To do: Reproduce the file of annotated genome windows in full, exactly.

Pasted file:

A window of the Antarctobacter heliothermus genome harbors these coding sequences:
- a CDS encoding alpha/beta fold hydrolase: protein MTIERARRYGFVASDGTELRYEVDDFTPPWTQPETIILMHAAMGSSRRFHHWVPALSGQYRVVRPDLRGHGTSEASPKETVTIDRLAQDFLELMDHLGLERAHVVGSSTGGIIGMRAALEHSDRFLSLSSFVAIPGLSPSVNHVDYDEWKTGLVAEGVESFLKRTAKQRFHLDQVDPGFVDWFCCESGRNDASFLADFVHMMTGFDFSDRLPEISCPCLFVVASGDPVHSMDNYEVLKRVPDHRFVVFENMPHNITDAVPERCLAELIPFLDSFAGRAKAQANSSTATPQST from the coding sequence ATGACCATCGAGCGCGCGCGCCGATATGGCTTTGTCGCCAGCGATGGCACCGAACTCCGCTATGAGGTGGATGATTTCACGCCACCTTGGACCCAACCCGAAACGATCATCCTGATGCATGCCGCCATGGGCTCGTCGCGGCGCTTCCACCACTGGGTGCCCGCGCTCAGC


A window of the Antarctobacter heliothermus genome harbors these coding sequences:
- a CDS encoding alpha/beta fold hydrolase: protein MTIERARRYGFVASDGTELRYEVDDFTPPWTQPETIILMHAAMGSSRRFHHWVPALSGQYRVVRPDLRGHGTSEASPKETVTIDRLAQDFLELMDHLGLERAHVVGSSTGGIIGMRAALEHSDRFLSLSSFVAIPGLSPSVNHVDYDEWKTGLVAEGVESFLKRTAKQRFHLDQVDPGFVDWFCCESGRNDASFLADFVHMMTGFDFSDRLPEISCPCLFVVASGDPVHSMDNYEVLKRVPDHRFVVFENMPHNITDAVPERCLAELIPFLDSFAGRAKAQANSSTATPQST from the coding sequence ATGACCATCGAGCGCGCGCGCCGATATGGCTTTGTCGCCAGCGATGGCACCGAACTCCGCTATGAGGTGGATGATTTCACGCCACCTTGGACCCAACCCGAAACGATCATCCTGATGCATGCCGCCATGGGCTCGTCGCGGCGCTTCCACCACTGGGTGCCCGCGCTCAGC